The Briefing: Dr. Lance L.P. Gore on China’s governance model


Dr. Lance L.P. Gore presents at the Hopkins-Nanjing Center
Photo credits: John Urban

By Nova Fritz

NANJING, China — Last week at the Hopkins-Nanjing Center, Dr. Lance L.P. Gore  presented research findings from his recent article, “China’s Governance Model: Legitimacy, Accountability, and Meritocracy,” in which he compares the Chinese government’s model to Western ideals of good governance. In his article, Dr. Gore explores the limits of China’s model of governance as well as gaps in the traditional model of good governance. Departing from what Dr. Gore refers to as the “holy trinity of development” — the World Bank’s 1994 call for capable public administration, democratic accountability and rule of law — Dr. Gore scrutinizes the Chinese governmental system and its achievements. For example, Gore points out that in the “voice and accountability index,” China ranks alongside so-called failed states such as Syria.

Yet China’s developmental outcomes seem positive, challenging the World Bank’s assertion that the “holy trinity” of good governance is a prerequisite to economic development. Moreover, while many democratic governments in possession of these important qualities are nonetheless suffering a crisis of faith among their people, the Chinese government seems to enjoy relatively high public approval.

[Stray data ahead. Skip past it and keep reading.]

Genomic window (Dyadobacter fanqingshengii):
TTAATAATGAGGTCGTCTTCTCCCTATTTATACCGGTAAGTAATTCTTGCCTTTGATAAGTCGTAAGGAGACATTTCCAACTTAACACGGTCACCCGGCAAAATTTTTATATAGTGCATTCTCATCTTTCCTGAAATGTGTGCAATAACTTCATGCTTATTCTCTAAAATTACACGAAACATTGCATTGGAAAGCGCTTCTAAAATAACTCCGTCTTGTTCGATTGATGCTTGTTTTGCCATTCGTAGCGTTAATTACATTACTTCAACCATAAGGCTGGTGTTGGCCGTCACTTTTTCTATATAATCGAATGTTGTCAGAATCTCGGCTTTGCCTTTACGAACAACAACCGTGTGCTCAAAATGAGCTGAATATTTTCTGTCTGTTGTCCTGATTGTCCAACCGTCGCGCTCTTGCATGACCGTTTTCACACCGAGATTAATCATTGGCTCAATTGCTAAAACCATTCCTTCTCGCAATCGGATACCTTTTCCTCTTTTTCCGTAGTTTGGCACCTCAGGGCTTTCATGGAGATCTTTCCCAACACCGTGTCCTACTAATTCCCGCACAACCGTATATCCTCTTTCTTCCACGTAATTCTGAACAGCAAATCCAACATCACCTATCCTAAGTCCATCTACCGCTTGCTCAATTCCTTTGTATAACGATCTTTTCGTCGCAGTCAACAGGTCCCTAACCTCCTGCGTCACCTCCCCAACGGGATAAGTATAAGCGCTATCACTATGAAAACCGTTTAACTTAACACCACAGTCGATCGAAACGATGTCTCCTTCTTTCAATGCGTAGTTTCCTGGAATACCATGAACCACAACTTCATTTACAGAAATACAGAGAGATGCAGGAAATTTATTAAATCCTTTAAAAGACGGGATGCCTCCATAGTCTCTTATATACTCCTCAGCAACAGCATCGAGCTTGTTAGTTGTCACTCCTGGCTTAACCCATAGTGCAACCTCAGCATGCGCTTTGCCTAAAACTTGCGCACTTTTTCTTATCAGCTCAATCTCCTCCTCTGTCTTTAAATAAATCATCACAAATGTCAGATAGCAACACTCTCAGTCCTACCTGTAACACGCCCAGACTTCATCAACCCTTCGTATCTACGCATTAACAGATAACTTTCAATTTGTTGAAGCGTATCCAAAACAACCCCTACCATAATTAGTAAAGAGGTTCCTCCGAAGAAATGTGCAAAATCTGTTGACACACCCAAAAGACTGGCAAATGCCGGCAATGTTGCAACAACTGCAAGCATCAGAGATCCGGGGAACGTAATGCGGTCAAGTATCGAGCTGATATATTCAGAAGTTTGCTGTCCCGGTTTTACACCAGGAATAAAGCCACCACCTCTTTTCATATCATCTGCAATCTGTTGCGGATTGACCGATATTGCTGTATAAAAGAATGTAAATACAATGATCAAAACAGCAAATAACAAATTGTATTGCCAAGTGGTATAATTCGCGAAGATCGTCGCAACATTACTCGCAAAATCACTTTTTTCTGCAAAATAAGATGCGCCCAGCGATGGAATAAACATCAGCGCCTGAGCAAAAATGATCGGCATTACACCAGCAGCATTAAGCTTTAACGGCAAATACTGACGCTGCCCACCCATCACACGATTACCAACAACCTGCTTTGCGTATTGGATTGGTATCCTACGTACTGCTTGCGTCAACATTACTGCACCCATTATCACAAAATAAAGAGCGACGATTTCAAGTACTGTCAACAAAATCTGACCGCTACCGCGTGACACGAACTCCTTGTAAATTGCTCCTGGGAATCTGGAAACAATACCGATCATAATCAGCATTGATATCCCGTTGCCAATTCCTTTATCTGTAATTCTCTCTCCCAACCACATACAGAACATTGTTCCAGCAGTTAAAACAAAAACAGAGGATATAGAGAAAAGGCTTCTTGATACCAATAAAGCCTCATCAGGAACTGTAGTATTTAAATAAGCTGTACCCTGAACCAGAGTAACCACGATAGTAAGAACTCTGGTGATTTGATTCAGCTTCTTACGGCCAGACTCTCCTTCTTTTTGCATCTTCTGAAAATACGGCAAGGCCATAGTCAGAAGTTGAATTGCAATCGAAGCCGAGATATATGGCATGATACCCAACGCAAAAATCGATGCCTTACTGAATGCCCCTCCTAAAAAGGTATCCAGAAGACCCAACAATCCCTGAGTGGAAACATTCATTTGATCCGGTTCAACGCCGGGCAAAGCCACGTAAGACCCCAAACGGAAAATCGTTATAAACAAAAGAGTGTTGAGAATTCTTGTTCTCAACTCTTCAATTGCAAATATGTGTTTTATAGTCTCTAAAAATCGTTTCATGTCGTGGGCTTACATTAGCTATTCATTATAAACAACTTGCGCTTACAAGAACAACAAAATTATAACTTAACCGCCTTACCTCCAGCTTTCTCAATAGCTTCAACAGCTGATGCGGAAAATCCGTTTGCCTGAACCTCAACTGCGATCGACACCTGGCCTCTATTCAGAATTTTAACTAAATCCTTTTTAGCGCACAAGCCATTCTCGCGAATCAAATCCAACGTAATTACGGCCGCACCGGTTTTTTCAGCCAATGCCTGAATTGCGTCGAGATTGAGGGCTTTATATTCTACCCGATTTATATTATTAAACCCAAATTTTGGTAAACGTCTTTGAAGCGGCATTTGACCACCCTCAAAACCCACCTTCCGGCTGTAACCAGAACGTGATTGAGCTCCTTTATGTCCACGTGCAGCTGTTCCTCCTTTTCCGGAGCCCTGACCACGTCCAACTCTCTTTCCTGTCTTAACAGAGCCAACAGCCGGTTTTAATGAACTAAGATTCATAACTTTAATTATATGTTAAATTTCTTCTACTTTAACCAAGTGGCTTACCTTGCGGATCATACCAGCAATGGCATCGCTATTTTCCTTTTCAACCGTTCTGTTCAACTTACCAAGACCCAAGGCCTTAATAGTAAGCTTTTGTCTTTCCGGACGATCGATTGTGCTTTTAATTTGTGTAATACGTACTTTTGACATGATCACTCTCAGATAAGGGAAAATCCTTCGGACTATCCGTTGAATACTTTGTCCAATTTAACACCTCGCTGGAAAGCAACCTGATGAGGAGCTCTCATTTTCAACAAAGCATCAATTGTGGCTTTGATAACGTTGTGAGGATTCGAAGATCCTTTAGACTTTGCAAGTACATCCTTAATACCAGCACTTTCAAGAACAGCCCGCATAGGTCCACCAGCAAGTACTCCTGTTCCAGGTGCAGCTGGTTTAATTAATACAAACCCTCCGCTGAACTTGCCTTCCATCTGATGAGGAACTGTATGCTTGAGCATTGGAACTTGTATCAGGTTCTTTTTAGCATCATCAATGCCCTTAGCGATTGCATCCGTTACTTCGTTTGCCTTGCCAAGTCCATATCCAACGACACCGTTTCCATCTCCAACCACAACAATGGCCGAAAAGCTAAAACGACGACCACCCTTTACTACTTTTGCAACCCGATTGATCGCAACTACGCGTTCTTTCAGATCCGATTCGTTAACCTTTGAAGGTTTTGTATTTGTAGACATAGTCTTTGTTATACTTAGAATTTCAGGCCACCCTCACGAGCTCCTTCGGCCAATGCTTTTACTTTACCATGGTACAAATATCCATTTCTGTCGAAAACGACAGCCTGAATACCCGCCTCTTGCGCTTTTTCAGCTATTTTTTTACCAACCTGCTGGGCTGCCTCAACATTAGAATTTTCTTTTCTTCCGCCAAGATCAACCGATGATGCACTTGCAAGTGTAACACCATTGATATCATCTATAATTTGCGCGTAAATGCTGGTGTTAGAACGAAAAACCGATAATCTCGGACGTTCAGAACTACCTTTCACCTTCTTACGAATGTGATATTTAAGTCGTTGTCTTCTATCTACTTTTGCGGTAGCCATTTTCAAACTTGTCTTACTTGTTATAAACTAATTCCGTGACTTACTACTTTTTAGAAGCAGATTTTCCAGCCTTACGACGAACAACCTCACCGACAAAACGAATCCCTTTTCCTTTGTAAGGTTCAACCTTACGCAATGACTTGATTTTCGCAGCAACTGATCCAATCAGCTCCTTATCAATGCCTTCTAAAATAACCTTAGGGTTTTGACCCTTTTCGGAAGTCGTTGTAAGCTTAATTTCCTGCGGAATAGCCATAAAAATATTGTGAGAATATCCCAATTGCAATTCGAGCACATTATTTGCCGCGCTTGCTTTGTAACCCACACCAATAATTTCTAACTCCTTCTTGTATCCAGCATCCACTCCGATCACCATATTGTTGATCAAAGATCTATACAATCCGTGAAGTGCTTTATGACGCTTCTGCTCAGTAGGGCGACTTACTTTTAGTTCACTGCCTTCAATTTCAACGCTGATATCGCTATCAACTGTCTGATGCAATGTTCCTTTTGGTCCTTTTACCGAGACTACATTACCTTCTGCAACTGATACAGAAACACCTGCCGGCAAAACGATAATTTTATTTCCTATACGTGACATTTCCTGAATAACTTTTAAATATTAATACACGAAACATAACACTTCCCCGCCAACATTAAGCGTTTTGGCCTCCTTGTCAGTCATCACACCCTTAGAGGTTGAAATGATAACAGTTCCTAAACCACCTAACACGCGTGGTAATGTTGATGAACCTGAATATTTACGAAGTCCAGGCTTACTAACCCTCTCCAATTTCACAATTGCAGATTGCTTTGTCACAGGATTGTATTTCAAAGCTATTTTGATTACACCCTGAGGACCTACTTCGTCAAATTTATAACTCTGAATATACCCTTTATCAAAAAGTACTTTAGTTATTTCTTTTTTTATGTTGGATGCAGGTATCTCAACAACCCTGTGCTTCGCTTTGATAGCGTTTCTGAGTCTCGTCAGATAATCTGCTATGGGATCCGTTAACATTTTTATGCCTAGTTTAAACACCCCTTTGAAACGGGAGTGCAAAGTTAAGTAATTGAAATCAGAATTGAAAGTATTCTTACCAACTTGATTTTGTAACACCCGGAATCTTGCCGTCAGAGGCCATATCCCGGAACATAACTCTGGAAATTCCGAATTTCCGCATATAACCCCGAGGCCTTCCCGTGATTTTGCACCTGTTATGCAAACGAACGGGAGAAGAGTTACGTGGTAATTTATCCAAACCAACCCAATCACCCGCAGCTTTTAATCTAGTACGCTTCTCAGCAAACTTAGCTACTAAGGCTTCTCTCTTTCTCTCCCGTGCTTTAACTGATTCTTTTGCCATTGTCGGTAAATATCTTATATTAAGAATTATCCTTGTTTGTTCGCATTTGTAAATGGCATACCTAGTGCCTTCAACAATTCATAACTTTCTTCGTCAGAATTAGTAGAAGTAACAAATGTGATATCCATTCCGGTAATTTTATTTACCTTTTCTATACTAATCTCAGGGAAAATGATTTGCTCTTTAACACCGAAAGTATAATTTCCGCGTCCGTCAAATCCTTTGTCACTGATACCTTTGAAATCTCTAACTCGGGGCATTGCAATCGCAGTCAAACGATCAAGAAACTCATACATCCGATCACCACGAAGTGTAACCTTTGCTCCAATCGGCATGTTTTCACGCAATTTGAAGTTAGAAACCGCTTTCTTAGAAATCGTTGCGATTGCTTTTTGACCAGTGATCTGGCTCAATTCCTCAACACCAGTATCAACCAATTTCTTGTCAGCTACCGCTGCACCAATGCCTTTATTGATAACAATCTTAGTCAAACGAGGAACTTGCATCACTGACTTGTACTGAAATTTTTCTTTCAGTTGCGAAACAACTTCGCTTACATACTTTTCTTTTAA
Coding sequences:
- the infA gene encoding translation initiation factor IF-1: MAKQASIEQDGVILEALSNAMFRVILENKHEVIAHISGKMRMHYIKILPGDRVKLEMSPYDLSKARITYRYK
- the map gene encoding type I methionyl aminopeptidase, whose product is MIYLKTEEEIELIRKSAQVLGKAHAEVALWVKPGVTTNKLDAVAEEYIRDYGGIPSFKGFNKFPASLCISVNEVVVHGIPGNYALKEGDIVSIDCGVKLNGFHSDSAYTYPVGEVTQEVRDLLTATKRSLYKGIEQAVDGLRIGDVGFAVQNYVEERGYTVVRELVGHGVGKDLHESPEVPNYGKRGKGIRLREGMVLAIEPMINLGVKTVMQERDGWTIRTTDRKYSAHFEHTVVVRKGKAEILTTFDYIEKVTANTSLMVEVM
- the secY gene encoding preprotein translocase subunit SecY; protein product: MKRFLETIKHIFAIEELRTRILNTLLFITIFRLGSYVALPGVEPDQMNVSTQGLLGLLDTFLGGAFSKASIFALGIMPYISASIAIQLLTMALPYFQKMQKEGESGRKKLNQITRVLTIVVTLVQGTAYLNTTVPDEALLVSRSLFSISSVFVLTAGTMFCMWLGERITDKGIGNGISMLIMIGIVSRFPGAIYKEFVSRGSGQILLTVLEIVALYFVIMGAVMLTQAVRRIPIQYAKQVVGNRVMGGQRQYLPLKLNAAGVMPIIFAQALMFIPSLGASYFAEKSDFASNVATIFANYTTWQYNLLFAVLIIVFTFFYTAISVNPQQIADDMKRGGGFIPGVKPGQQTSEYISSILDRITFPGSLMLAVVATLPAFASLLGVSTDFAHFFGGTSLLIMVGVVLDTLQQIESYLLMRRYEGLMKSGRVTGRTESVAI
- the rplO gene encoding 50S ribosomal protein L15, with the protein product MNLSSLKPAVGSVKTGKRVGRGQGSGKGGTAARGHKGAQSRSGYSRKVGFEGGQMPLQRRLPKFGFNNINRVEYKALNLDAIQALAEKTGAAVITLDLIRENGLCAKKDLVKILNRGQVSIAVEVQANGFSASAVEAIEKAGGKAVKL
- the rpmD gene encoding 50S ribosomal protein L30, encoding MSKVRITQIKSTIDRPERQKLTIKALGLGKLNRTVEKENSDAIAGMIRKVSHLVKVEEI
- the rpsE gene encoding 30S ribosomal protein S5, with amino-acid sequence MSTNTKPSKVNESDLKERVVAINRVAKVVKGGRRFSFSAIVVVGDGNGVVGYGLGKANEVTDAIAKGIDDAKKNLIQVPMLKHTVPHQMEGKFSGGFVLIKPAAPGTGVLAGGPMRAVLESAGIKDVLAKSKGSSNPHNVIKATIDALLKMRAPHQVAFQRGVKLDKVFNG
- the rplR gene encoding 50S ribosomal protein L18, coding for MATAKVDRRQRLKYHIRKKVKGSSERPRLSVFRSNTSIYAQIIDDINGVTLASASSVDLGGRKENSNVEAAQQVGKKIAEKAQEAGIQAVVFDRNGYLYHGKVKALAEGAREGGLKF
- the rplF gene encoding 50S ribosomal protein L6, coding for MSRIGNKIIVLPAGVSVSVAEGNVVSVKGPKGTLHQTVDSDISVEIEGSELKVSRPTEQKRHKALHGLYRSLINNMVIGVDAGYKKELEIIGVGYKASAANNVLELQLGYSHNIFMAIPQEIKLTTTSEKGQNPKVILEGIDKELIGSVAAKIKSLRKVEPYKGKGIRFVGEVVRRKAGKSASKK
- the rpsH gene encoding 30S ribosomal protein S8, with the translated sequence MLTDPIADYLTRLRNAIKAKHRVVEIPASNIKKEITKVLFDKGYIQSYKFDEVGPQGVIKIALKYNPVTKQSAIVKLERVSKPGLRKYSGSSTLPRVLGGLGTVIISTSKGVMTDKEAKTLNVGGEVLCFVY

Gore points out that while the Chinese government is not democratic in the electoral sense, it does have a sort of “connective tissue” which allows it to keep in touch with the populace. It oversees a series of grassroots party organizations that interact with every part of social life in China. “Jiguan” organizations are connected to local government, while “danwei” organizations are connected to business operations and social programs. In addition to these institutions, ideological indoctrination, which creates a “corporate identity” at higher levels of the party, as well as pressure from the political center, represent mechanisms of accountability. Moreover, unlike the typical Western model of governance, Gore argues that through college education requirements, cadre training programs and the ever-improving cadre responsibility system, the Chinese Communist Party (CCP) has successfully constructed a meritocracy.

Gore acknowledges some weaknesses of this system. For example, there is a tension between party leadership and the rule of law, and the above-mentioned mechanisms of popular accountability remain underdeveloped, meaning that corruption and losing touch with the masses remain an existential threat to party leadership. Additionally, Gore contends that party-building institutional reform conflates party and state bureaucracies, further weakening the function of the CCP as a bridge between the state and society.

Ultimately, Gore posits that the Chinese style of governance can help expand our ideas of what constitutes good governance, contrasting the Chinese government’s success against that of developing democratic countries. Gore notes that the Chinese style of governance is based on a unique context and believes its lessons are theoretical, rather than concretely transferable.

Nova Fritz is a second-year master’s degree student at the Hopkins-Nanjing Center studying energy, resources and environment (ERE).